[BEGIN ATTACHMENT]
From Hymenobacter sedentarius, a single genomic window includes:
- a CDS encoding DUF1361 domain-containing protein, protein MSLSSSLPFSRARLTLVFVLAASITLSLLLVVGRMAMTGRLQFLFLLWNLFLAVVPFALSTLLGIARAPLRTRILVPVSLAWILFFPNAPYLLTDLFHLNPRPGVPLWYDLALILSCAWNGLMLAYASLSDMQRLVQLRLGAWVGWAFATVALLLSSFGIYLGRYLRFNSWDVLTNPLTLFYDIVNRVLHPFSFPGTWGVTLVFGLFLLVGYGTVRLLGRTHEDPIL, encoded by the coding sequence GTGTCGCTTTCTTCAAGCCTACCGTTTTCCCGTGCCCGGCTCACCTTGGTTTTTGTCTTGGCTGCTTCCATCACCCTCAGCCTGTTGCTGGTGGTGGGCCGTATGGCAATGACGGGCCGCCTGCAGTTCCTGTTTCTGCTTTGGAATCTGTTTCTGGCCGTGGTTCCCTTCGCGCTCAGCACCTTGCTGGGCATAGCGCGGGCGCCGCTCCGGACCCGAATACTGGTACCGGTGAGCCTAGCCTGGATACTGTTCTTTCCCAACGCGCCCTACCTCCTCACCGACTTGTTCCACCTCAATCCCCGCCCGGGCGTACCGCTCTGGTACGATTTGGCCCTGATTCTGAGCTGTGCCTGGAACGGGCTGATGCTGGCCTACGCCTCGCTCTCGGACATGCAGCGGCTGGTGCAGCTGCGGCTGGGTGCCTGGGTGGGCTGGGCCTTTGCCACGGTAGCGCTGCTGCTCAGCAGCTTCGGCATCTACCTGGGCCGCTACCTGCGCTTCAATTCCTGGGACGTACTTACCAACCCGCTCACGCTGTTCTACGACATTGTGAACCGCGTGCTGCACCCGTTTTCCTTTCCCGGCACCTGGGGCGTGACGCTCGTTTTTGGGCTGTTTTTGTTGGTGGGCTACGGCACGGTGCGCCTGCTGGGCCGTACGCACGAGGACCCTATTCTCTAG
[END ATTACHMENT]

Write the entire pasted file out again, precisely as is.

From Hymenobacter sedentarius, a single genomic window includes:
- a CDS encoding DUF1361 domain-containing protein, protein MSLSSSLPFSRARLTLVFVLAASITLSLLLVVGRMAMTGRLQFLFLLWNLFLAVVPFALSTLLGIARAPLRTRILVPVSLAWILFFPNAPYLLTDLFHLNPRPGVPLWYDLALILSCAWNGLMLAYASLSDMQRLVQLRLGAWVGWAFATVALLLSSFGIYLGRYLRFNSWDVLTNPLTLFYDIVNRVLHPFSFPGTWGVTLVFGLFLLVGYGTVRLLGRTHEDPIL, encoded by the coding sequence GTGTCGCTTTCTTCAAGCCTACCGTTTTCCCGTGCCCGGCTCACCTTGGTTTTTGTCTTGGCTGCTTCCATCACCCTCAGCCTGTTGCTGGTGGTGGGCCGTATGGCAATGACGGGCCGCCTGCAGTTCCTGTTTCTGCTTTGGAATCTGTTTCTGGCCGTGGTTCCCTTCGCGCTCAGCACCTTGCTGGGCATAGCGCGGGCGCCGCTCCGGACCCGAATACTGGTACCGGTGAGCCTAGCCTGGATACTGTTCTTTCCCAACGCGCCCTACCTCCTCACCGACTTGTTCCACCTCAATCCCCGCCCGGGCGTACCGCTCTGGTACGATTTGGCCCTGATTCTGAGCTGTGCCTGGAACGGGCTGATGCTGGCCTACGCCTCGCTCTCGGACATGCAGCGGCTGGTGCAGCTGCGGCTGGGTGCCTGGGTGGGCTGGGCCTTTGCCACGGTAGCGCTGCTGCTCAGCAGCTTCGGCATCTACCTGGGCCGCTACCTGCGCTTCAATTCCTGGGACGTACTTACCAACCCGCTCACGCTGTTCTACGACATTGTGAACCGCGTGCTGCACCCGTTTTCCTTTCCCGGCACCTGGGGCGTGACGCTCGTTTTTGGGCTGTTTTTGTTGGTGGGCTACGGCACGGTGCGCCTGCTGGGCCGTACGCACGAGGACCCTATTCTCTAG